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Saturday, January 17, 2015
The one rank one pension conundrum - By Brig V Mahalingam (Retd)
January 16, 2015, 3:13 PM IST
The one rank one pension (OROP) portion of Manohar Parikkar’s interview (here at 13.55 minutes) in one of the TV channels needs some study and clarification to put things in perspective.
The minister in his interview has stated that the beneficiaries may not get 100 % satisfaction. If OROP is fulfilled as per the definition accepted by the government, there is no reason why there should be any deficiency in the satisfaction level of the veterans. Obviously there are some slippages.
Explaining this aspect he went on to say that there are personnel who join Armed Forces on the same day and retire on the same day but one may spend more number of years in the last rank hence, draw more pay and hence more pensions compared to the other person. The difference in pension could be as small as Rs 500 or Rs 1,000. But I am trying to find out a method of reducing this gap, may be at mid-point. I am also discussing this issue with many and hopefully I will come out with some solution satisfying maximum number of pensioners.
Yes it is possible but why would that happen? Is it the individual’s mistake? He reached the same rank as the other and served for same number of years. Did he work lesser number of hours or performed not as good as the other? The fact is, the number of vacancies for promotion in some of the arms and services are less compared to the others and hence while an officer who is in a particular arm gets promoted earlier because of the vacancy falling vacant, another officer in some other arm or service may have to wait for the vacancy to fall vacant. This waiting period in any case is not more than 2 to 3 years.
If the government is proposing different pension to officers promoted on different days but with same number of years of service and rank, it will not be OROP as per the definition. If the government intends to reduce the pension of those eligible for higher pension due to the number of years of service in that rank, there will be difference in the pension between those retiring today in the same rank with same number of years of service and the earlier retirees. That again won’t be OROP.
The government granted Non–functional Upgradation (NFU) to all Organised Group A Service officers of the bureaucracy on the ground that there is lack of promotional avenues. Interestingly, an army officer reaches the rank of a Major General, equivalent of a Joint Secretary after 28 years of service while a bureaucrat attains the same rank after 19 years of service. Also while 0.8 % of service officers reach the rank of Major General, 100% officers from the bureaucracy reach the rank of Joint Secretary. Are we blind to see where the stagnation and lack of promotional avenues are?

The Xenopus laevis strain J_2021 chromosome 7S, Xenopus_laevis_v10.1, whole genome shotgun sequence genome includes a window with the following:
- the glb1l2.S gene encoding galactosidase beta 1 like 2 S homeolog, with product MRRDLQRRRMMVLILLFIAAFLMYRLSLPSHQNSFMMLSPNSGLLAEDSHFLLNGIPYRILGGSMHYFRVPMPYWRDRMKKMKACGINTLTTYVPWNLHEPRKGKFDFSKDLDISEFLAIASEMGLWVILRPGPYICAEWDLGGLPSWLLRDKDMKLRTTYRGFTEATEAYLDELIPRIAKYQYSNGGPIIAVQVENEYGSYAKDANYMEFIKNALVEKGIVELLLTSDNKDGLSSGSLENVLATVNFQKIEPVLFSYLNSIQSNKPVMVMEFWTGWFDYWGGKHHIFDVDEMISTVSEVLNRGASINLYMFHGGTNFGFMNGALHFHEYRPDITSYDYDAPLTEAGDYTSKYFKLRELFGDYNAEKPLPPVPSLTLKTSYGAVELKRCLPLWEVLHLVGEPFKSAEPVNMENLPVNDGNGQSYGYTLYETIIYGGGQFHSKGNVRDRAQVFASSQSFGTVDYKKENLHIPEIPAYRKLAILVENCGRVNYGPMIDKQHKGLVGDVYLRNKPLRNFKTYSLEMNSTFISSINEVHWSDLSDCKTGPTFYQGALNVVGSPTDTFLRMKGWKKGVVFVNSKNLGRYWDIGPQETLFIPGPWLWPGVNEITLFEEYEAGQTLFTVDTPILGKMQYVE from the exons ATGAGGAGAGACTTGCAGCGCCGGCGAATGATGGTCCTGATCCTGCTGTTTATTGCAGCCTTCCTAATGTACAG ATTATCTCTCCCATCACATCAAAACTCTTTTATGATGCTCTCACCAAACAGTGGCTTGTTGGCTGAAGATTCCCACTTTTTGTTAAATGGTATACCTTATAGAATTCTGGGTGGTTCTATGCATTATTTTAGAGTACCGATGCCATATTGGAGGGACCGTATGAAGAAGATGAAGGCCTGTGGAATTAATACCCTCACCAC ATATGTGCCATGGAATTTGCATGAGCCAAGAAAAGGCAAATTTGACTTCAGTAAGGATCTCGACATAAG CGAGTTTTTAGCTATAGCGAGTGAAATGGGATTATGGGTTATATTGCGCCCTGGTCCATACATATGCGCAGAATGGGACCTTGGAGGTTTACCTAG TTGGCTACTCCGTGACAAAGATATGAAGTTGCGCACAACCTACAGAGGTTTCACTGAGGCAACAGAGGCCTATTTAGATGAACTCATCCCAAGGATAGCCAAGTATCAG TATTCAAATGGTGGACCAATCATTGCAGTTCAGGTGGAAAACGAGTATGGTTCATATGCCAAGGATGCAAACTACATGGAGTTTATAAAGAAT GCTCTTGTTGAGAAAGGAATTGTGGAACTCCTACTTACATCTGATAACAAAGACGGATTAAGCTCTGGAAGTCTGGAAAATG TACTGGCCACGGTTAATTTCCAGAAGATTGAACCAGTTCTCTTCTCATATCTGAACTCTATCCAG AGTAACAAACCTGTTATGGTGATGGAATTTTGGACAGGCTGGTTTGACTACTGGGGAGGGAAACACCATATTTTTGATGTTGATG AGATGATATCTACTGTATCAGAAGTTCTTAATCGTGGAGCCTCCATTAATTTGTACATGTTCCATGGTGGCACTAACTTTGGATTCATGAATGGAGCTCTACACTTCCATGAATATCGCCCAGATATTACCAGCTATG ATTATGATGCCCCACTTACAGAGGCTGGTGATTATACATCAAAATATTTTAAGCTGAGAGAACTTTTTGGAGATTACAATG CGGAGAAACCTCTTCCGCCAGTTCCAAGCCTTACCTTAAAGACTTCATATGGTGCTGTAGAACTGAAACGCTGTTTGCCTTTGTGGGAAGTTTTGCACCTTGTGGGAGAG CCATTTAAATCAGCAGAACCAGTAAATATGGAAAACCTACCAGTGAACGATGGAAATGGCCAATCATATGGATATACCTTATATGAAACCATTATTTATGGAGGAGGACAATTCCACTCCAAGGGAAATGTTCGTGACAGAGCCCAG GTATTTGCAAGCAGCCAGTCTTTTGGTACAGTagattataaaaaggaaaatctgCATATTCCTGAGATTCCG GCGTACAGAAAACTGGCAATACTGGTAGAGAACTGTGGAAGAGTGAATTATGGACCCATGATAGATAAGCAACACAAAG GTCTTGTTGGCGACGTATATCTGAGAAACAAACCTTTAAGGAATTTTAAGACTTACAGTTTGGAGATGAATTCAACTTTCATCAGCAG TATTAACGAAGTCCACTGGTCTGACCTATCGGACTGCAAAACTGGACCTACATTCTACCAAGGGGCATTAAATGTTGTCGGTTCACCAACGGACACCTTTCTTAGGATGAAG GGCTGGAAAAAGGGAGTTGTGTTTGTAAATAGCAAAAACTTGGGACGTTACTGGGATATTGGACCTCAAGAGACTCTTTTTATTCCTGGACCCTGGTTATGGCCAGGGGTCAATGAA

Under this NFU scheme, every officer of a particular batch would be brought under the same pay scale of an officer of their batch when he gets posted to an appointment tenable by a higher ranked officer irrespective of the location and appointment. The difference in pay is in thousands and the expenditure to the state in lakhs. That did not matter to the government. Why then is the government shying away when it comes to the military?
Did the government spend the same amount of time to assess the financial implication of NFU when the whole lot of director level officers of a batch was upgraded to receive the pay of a joint secretary? Mind you, there are 58 different services under the Organised Group A Services working under different ministries and every time when an officer of a particular batch in IAS or an officer in any one of the services gets promoted, every officer of the batch irrespective of which service he belongs to will have to be given the pay promotion. Presently an IAS officer gets promoted at the service of 17 years and the others two years later.
The system thus evolved promotes every one through the back door whether they deserve promotion or not. Hence in these services the system of Annual Confidential Reports is a joke and serves no purpose. The hoax is, in these services individuals can be promoted even without a vacancy being available or even when the individual is holding an appointment tenable by a lower ranked officer. This whole sale promotion system with total disregard to authorised establishment and number of vacancies specified in each rank passes the scrutiny of the finance while in the Defence Services even if a Sepoy is promoted Naik it is struck down. The rule is, you show the man and we will tell you the law.
Couldn’t the OROP issue be resolved by stating that the pension of the officer will be as per the entitlement of the officer or the pension which the officer of the same rank and service gets whichever is higher? In this case the calculation and the estimation of the cost to exchequer too would be simple as the date of commission, date of retirement and rank of the officers are available in respect of every pensioner and family pensioner in the Pensions Payment Order (PPO). The pension and the family pension being paid to the present retirees and widows too are in black and white and are being implemented presently. It will then just be, the transplanting the figures of the present retirees to the older ones.
The PPO contains only rank at the time of retirement, date of joining the service and date of retirement and qualifying service. So pensions are worked out based on rank and total length of service. If the Government of India introduces one more criterion of SERVICE IN LAST RANK, a data which is not available, the implementation will never take place. This diversion is yet again a means to confuse the issue and put everyone in circles, a usual methodology of the bureaucracy.
The Principle Controller of Defence Accounts (PCDA) will not pay the veterans till such time authentic data is provided to them and that cannot be made available. There would be many court cases on this issue as this violates the definition of OROP as given out by the minister of state of defence in a written reply to a query in the Parliament.